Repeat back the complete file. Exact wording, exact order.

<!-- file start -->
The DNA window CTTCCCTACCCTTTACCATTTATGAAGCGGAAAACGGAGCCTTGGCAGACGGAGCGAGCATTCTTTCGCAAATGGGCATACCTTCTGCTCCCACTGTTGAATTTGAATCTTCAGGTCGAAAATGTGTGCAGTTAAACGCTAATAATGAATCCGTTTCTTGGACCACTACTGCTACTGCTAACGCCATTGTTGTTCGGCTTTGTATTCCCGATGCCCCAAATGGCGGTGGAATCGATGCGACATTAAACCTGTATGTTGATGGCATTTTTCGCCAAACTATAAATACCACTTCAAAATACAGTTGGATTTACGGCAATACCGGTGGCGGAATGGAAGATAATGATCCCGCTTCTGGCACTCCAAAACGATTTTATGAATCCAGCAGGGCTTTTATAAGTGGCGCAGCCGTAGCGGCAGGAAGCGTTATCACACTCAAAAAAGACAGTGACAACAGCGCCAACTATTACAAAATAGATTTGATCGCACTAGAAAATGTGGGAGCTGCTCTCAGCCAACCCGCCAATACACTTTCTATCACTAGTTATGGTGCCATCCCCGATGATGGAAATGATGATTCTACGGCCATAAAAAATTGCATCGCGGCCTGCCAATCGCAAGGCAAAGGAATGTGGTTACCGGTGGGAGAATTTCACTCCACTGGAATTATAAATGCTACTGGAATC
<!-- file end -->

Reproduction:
The DNA window CTTCCCTACCCTTTACCATTTATGAAGCGGAAAACGGAGCCTTGGCAGACGGAGCGAGCATTCTTTCGCAAATGGGCATACCTTCTGCTCCCACTGTTGAATTTGAATCTTCAGGTCGAAAATGTGTGCAGTTAAACGCTAATAATGAATCCGTTTCTTGGACCACTACTGCTACTGCTAACGCCATTGTTGTTCGGCTTTGTATTCCCGATGCCCCAAATGGCGGTGGAATCGATGCGACATTAAACCTGTATGTTGATGGCATTTTTCGCCAAACTATAAATACCACTTCAAAATACAGTTGGATTTACGGCAATACCGGTGGCGGAATGGAAGATAATGATCCCGCTTCTGGCACTCCAAAACGATTTTATGAATCCAGCAGGGCTTTTATAAGTGGCGCAGCCGTAGCGGCAGGAAGCGTTATCACACTCAAAAAAGACAGTGACAACAGCGCCAACTATTACAAAATAGATTTGATCGCACTAGAAAATGTGGGAGCTGCTCTCAGCCAACCCGCCAATACACTTTCTATCACTAGTTATGGTGCCATCCCCGATGATGGAAATGATGATTCTACGGCCATAAAAAATTGCATCGCGGCCTGCCAATCGCAAGGCAAAGGAATGTGGTTACCGGTGGGAGAATTTCACTCCACTGGAATTATAAATGCTACTGGAATC